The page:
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5 mistakes you shouldn’t make when drafting a prenuptial agreement

On Behalf of | May 7, 2024 | Prenuptial Agreement

A prenuptial agreement can provide you and your betrothed with financial stability to start your marriage off on the right foot. It can also set specific terms for what will happen with various assets if you eventually go through a divorce.

As you’re setting up your prenuptial agreement, you must ensure that you don’t make any errors that could lead to it being invalidated. The following are five prenuptial agreement mistakes that you should avoid.

Setting unfair terms

Prenuptial agreements must be fair for both parties. This doesn’t mean that it has to be equal, but it must be equitable. The agreement can account for what you and your future spouse each bring into the marriage and your respective earning potentials. A clear look at the financial situation of both of you is the basis of the agreement.

Including child custody or support considerations

You can’t include anything related to child custody or support. Custody decisions must be made based on what’s best for the children at the time. Child support is set using a specific formula that’s set by the state.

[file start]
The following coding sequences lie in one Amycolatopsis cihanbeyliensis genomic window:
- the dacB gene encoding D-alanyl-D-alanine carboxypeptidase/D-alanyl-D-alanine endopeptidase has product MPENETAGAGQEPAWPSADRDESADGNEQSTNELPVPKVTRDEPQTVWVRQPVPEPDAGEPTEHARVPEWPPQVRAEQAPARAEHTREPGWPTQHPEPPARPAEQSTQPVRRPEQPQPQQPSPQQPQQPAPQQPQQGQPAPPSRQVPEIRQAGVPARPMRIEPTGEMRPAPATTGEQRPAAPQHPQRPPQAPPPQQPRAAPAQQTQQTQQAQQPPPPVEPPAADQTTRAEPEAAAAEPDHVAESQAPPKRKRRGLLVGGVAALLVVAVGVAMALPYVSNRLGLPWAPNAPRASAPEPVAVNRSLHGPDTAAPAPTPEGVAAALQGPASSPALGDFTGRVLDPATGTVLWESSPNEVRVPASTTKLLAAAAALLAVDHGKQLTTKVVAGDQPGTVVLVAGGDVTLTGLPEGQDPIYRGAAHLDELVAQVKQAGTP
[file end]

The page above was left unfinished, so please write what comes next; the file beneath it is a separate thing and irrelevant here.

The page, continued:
Adding terms that encourage divorce

Nothing in your prenuptial agreement can encourage a divorce. Instead, the terms must be set to encourage a strong relationship. Terms, such as providing a financial incentive to divorce, will result in your prenuptial agreement being thrown out by the court.

Putting in personal provisions

The terms of your prenuptial agreement should be centered on financial matters. Adding any nonmonetary points, such as where you’ll spend holidays or who will handle what duties, can also invalidate your prenuptial agreement, unless the jurisdiction where you’re executing your contract allows for certain lifestyle provisions.

Waiting too long to present it to your partner

Both parties must have time to review the prenuptial agreement. This means that you can’t wait until right before the wedding to present it. You must give your betrothed ample time to have their legal representative look over the agreement before they sign it.

Taking the time to get a prenuptial agreement in place can result in a strong financial foundation for your marriage. Making sure it’s all set up correctly so you can count on it if the marriage ends is critical, so be sure you work with a legal representative who can protect your interests as you move forward.